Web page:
On Thursday 11 June, 2013 the EU Commissioner for Enlargement and Neighbourhood Policy Štefan Füle, and the State Minister for European and Euro-Atlantic Integration, Alexander Petriashvili, signed the financing agreement for a four year programme totalling € 16 million: “Enhancing Georgia’s Capacity for Border Managements and Migration”.

Good governance and respect for human rights are integrated into this new programme, which will:

  • Improve Georgia’s border management, by supporting agencies active in this field, encouraging the exchange of data and providing modern equipment for the monitoring of borders in line with the EU-standards;
  • Strengthen the government’s capacity to coordinate and manage migration through technical assistance. In particular, it will support Georgian authorities to implement their Migration Action Plan, and therefore reduce irregular migration in line with human rights principles as well as with the needs of the national labour market;
  • Enhance the government’s capacity to fight against cross border crime and against trafficking in human beings by supporting the State Migration Commission and the State Fund for Victims of Trafficking in Human Beings.

Border management and migration are key areas in the dialogue on visa liberalisation between the EU and Georgia, and integral part of the Visa Liberalisation Action Plan.

At the occasion of the signature, Commissioner Füle pointed out: We welcome the measures taken by Georgia to improve proper management of borders and to promote legal migration, two key aspects in our dialogue on visa liberalisation. This is the largest programme so far in these fields and it will accompany Georgian efforts for the next four years.


This is a concrete initiative which translates the principle of “More-for-More “ launched in the frame of the Eastern Partnership Integration and Cooperation programme (EaPIC): the more and the faster a country progresses in its reforms on democracy and human rights, the more support it will get from the EU.

In this context, Georgia benefited from additional EU support of € 22 million in 2012. The funds were used to scale up an existing programme supporting Criminal Justice Reform, with a specific focus on human rights (€ 6 million) and to prepare a new project on “Enhancing Georgia’s Capacity for Border Managements and Migration” (€ 16 million). The budget will be used for providing grants to civil society, working with International Organisations, supporting Georgian institutions and purchasing specialised equipment.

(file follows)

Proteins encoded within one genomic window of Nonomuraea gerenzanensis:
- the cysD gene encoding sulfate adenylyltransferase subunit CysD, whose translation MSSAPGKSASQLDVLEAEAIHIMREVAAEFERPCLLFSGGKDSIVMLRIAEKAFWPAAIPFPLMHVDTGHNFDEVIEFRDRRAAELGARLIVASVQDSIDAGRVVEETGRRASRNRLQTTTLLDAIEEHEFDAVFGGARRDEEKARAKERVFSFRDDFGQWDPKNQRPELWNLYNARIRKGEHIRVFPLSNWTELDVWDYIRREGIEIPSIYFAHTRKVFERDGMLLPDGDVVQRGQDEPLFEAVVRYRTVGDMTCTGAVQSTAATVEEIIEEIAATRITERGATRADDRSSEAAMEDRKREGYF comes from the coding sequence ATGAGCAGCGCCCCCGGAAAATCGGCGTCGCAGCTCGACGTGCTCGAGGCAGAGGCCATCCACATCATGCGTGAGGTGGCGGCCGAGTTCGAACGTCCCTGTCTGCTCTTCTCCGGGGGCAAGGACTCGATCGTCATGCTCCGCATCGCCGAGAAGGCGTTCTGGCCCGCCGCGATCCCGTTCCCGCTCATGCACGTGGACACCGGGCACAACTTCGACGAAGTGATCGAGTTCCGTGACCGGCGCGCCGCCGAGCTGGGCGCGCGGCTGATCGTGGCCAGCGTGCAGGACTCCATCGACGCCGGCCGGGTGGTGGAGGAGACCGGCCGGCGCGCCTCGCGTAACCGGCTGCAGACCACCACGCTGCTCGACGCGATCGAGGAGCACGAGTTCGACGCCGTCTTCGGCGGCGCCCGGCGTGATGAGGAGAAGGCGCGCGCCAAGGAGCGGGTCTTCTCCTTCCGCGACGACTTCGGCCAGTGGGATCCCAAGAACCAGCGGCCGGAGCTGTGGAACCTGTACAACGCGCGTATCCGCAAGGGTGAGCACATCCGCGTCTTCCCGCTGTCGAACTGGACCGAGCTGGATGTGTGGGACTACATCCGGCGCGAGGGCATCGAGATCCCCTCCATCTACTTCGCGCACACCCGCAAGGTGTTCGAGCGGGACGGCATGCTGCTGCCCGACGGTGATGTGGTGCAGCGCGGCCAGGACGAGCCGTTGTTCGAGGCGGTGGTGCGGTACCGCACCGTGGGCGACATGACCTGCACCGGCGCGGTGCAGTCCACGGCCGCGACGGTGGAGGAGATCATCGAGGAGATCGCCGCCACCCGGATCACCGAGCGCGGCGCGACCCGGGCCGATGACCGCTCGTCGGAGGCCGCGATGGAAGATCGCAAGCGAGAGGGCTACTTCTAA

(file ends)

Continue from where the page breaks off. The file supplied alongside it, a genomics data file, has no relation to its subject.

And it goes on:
Yekaterinenburg, the fourth largets city in Russia in candidate to obtain the world expo in 2020.

view of yekaterinenburg

view of yekaterinenburg

Yekaterinenburg is the fourth largest city of Russia, with more than 1300000 inhabitants. it is situated in the Oural district, between continental Europe and Asia. it’s the door to Asia. The city is booming and qickly changing these last times. yekaterinenburg will bear the candidacy of Russia for the 2020 world expo. They’ve already passed a first step and the next step will be decided .

site of the world expo candidate




Without prejudice to a future political decision on possible signature, the Commission adopted yesterday  the proposals for Council Decisions on  the signing and provisional application as well as  the conclusion of the EU-Ukraine Association Agreement, which will be transmitted to the Council for further processing. The Commission accompanied the two proposals with a political statement.

Kiev, capital of Ukraine

Kiev, capital of Ukraine

With today’s decision, the EU is taking a necessary preparatory step in order to be technically ready for the possible signing of the Association Agreement (including its Deep and Comprehensive Free Trade Area – DCFTA) at the Eastern Partnership Summit in Vilnius in six months from now. The EU has underlined that it will only sign if Ukraine creates the necessary political circumstances.

Today’s adoption of the two proposals for Council Decision technically enables the EU to move ahead with the required preparatory arrangements without pre-empting any decision: the signing of the Agreement remains conditional on determined action and tangible progress by Ukrainian authorities on the benchmarks set out by the Council conclusions of 10 December 2012 and to be assessed by the Member States before the Vilnius Summit later this year(follow-up actions from the October 2012 parliamentary elections; addressing the cases of selective justice and preventing any recurrence and moving ahead with the jointly-agreed reform agenda).